The data indicate that non-FIC drugs in an “expedited program” were actually less likely to undergo a safety withdrawal than their counterparts. Specifically, 1 out of 86 expedited, non-FIC drugs were withdrawn for safety reasons compared to 5 out of 116 non-expedited, non-FIC drugs.
We expand the above analysis by adding boxed warnings as a post-market drug safety outcome. Non-FIC drugs that underwent an “expedited program” were slightly more likely to have a new boxed warning or be withdrawn for safety than non-FIC drugs that underwent the standard process. 18 out of 86 expedited, non-FIC drugs experienced either a post-market safety withdrawal or boxed warning whereas 18 out of 116 non-expedited, non-FIC drugs underwent either event. However, a chi-square test indicates this difference is not statistically significant at the standard 5 percent level, with a p-value of the test of roughly 0.30.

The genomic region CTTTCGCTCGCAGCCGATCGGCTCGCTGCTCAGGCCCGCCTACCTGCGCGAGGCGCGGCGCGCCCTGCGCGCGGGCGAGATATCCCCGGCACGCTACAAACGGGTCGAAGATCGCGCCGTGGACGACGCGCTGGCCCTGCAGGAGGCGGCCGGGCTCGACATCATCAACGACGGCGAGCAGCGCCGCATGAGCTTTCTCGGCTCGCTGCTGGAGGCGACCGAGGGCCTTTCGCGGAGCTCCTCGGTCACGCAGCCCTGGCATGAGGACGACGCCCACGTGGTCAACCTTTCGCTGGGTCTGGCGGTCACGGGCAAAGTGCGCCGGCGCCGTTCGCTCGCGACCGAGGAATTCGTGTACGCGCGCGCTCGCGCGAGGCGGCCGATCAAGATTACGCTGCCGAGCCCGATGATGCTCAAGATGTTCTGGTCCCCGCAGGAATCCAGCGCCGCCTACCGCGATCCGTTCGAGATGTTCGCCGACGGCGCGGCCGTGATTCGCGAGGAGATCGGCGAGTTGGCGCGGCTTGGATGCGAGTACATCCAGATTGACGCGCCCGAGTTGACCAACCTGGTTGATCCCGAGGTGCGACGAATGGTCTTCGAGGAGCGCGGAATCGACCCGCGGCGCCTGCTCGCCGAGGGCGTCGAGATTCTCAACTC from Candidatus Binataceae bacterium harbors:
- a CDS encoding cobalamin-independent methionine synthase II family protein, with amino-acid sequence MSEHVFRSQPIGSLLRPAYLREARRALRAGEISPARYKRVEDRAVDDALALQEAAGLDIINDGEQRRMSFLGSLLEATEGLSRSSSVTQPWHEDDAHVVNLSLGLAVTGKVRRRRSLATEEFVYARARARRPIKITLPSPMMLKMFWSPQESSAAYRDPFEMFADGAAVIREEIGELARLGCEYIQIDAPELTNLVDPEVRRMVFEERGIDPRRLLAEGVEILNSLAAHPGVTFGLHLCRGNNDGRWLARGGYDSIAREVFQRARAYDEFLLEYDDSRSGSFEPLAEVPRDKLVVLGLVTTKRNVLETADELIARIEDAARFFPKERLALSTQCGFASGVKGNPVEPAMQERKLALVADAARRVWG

Our analysis does not support the hypothesis that granting non-FIC drugs greater access to expedited programs substantially increases post-market risks. The results indicate, for drugs treating an unmet medical need, that the FDA is more likely to add a boxed warning than to call for a safety withdrawal, while the opposite may be the case for drugs with therapeutic alternatives. It is also important to note that, although these regulatory programs have been described as “expedited”, each program has different implications for drug development, and none of them lower the regulatory standards of “substantial evidence” of effectiveness and a positive overall benefit/risk assessment. These programs are also targeted towards serious, untreatable, and often rare conditions, for which patients and society have called for greater tolerance of risks and uncertainty. We will continue to monitor these outcomes as more data accumulate, and we thank the authors for their valuable contribution.